Though we often think of the power of architecture as deriving from a specific material structure — in other words, from a specific arrangement of beams and tiles and walls — it is the “negative” aspects of architecture which often provide at least as much of its overall effect. Think of the palpable sense of space that is felt by a human standing on the floor of an immense cathedral, or the uplifting effect on the spirit that can be generated by simple shafts of light.
The International VELUX Award was initiated in 2004 to encourage students of architecture “to explore the theme of sunlight and daylight in its widest sense to create a deeper understanding of this specific and ever relevant source of light and energy,” and the 2010 prize was awarded this past fall to a team from Seoul’s Hanyang University: Park Young-Gook, Kim Dae Hyun, Choi Jin Kyu, and Kim Won Ill. Their entry, “Constellation of light fields”, is a proposal to replace a fixed translucent roof over a city park with a “field” made up of strips of fabric which can be twisted to create patterns of light on the ground below — patterns which can illuminate a path, spotlight a performance, or provide uniform and relaxing shade. Comments the team:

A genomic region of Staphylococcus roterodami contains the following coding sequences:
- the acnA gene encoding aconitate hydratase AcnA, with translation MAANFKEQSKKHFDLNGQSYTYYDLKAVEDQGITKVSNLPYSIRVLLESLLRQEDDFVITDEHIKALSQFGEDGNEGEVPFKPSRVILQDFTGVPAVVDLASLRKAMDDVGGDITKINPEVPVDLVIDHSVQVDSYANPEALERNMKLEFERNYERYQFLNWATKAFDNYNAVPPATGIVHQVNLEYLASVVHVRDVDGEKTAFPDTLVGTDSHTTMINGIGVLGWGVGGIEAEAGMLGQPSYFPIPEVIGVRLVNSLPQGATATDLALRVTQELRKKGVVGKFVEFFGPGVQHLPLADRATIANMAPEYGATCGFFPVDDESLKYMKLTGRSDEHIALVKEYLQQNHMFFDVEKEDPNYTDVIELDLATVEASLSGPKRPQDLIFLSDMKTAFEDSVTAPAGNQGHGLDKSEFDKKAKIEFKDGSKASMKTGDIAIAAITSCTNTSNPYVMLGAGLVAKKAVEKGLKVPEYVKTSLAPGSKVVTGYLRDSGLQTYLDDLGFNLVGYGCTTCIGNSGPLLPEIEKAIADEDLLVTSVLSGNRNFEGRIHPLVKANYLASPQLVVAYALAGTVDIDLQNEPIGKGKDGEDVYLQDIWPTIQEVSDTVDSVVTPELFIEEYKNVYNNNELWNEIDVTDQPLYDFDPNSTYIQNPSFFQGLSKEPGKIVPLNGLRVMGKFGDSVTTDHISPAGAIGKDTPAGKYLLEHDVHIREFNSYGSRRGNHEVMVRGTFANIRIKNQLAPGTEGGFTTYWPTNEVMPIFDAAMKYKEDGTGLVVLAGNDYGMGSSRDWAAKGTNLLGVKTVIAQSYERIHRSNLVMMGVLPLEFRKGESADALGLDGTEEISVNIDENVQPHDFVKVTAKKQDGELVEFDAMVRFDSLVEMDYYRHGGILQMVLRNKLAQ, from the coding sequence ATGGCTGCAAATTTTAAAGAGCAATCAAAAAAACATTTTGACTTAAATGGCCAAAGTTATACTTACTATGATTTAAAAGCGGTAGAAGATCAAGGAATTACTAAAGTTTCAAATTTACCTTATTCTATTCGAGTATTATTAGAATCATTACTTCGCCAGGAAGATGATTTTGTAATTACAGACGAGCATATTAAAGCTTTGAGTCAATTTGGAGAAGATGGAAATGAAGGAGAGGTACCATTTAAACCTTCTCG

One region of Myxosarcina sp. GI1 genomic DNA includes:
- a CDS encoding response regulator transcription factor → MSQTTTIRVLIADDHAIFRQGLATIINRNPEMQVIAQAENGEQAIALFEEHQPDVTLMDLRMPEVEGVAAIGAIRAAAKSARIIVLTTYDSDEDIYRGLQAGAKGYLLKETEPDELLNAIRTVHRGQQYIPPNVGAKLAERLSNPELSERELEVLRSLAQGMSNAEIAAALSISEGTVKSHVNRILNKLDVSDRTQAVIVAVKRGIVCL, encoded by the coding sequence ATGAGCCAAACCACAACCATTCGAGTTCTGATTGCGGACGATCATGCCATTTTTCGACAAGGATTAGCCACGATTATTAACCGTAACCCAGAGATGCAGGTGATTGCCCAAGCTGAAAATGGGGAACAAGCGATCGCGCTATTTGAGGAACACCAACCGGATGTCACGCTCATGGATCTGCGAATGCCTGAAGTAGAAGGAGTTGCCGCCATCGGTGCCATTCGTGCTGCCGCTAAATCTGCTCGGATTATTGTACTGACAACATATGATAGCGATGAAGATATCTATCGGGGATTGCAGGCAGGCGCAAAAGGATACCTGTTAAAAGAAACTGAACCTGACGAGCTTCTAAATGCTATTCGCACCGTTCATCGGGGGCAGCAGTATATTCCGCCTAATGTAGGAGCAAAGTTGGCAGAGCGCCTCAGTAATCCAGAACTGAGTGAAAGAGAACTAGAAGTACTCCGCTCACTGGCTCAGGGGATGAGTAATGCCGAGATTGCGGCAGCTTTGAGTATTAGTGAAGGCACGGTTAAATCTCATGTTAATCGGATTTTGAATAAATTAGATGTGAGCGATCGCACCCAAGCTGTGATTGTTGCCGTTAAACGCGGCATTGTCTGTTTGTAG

The way we handle light today is restricted by physical elements (walls, roofs, etc.). We tried to liberate architecture from these material restrictions. Light is the immaterial architectural element that humans react directly to through the senses. By eliminating the material elements, light can create diversity within a given space.